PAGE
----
In the beginning, big tech companies were a thorn in the side of liberals and leftists. In fact, they are fake news throwers and would privilege right-wing populist and right-wing extremist content with their algorithms – because they attract attention, make them stay longer, and therefore good for business.
Criticism changed sides
In the meantime, however, some social media platforms have started filtering out some problematic content. Former President Donald Trump has even been banned from certain platforms – most notably Twitter – after backing the storming of the Capitol in Washington on January 6, 2021.
Criticism from tech companies has changed sides since then. Republican politicians suddenly complain that conservative views are being systematically suppressed. Florida and Texas have even enacted laws that prohibit Facebook, Twitter, Instagram, YouTube, TikTok, and the company from monitoring and, if necessary, censoring content.
Their argument: social media platforms are basically nothing but 21st century phone companies. They have no right to influence what citizens upload to their channels. And they talk about the censorship of the Silicon Valley, where they see a general affinity for left-liberal problems.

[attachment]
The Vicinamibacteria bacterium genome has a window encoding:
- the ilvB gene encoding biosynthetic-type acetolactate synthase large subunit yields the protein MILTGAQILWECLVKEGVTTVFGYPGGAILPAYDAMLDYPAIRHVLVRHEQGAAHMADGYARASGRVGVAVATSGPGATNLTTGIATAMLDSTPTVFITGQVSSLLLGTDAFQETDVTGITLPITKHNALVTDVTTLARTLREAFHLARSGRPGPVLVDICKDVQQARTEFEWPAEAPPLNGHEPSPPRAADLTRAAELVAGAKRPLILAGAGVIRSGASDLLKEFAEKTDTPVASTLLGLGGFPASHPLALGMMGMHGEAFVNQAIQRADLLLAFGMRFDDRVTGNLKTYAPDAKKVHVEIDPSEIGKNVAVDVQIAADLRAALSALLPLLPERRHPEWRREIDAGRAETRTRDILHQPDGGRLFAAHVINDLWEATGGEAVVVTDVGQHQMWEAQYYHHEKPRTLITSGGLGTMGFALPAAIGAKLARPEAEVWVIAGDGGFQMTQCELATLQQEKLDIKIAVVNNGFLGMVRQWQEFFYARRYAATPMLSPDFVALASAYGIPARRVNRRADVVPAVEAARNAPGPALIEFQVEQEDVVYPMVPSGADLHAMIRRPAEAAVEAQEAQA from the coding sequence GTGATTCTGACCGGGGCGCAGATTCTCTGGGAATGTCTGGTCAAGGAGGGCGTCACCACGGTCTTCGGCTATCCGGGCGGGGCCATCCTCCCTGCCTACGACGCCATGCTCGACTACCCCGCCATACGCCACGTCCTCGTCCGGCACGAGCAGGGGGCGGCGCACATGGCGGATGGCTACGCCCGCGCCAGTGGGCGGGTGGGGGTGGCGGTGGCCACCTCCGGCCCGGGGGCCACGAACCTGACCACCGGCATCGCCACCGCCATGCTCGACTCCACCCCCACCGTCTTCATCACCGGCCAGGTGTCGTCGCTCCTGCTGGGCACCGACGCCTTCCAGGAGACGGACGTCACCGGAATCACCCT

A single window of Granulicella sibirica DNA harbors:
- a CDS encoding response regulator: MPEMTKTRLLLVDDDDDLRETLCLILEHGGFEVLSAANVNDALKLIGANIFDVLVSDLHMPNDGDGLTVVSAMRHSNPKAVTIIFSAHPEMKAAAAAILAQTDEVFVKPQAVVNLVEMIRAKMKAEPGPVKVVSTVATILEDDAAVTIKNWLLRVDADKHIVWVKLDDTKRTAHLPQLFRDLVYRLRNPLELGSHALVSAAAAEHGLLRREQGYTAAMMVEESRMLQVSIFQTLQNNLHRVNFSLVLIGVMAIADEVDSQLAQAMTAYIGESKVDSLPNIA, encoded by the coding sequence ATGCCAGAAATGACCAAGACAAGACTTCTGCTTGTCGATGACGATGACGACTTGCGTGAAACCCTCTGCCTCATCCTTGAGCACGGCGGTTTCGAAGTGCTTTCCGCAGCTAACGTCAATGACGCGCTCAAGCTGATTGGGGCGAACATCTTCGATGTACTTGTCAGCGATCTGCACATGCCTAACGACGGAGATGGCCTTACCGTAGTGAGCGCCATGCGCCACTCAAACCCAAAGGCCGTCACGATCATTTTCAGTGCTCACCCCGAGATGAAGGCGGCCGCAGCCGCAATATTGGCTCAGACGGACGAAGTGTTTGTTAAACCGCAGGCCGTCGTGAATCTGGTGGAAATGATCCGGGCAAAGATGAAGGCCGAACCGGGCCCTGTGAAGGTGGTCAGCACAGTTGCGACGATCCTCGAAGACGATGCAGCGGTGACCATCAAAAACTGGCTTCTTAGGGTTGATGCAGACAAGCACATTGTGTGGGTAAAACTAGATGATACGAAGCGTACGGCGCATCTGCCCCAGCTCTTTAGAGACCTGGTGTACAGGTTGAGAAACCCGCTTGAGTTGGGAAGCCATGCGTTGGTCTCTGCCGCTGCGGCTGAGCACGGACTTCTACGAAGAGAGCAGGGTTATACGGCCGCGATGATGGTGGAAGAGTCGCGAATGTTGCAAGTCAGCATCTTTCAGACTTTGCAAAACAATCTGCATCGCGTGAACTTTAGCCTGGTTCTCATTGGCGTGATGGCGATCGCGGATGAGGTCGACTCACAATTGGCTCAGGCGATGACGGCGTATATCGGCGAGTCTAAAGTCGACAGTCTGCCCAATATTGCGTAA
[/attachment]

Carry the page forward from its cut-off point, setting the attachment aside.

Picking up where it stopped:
No obligations to the state
For their part, tech companies argue that they should not be required to independently disseminate content that supports racist theories, recruits terrorists, denies the Holocaust, formulates hate speech and lies, or promotes Putin’s propaganda. They demanded an explanation from the judiciary.
The relevant law in Florida has been overturned by a lower court, the one in Texas now even by the Washington Supreme Court. In fact, the highest judges referred to the constitutional amendment, which upholds the right to freedom of expression and defines it much more broadly than is the case in most European countries.
According to the Supreme Court, this law also means that social media platforms – like newspapers, radio and TV stations – can decide for themselves what they want to publish and what not. No online channel can be compelled by the state to publish certain content, but just as little to censor it.
the debate continues
However, the verdict of the “Supreme Court” was narrow, ranging from five to four votes. Interestingly, this time the liberal judge voted along with three conservative colleagues who wanted to uphold Texas law.
So the debate in which the left and right want to regulate tech companies continues. But now the Supreme Court is setting the stakes. For freedom of expression and publication.
Diplomatic Correspondent, SRF
Open the people box. Close the people box
The diplomatic correspondent is the deputy editor-in-chief of Radio SRF. Before joining the radio, he was a foreign editor at “St. Galler Tagblatt, editor for the Middle East and Paris correspondent of Zeit, and editor-in-chief of Weltwoche.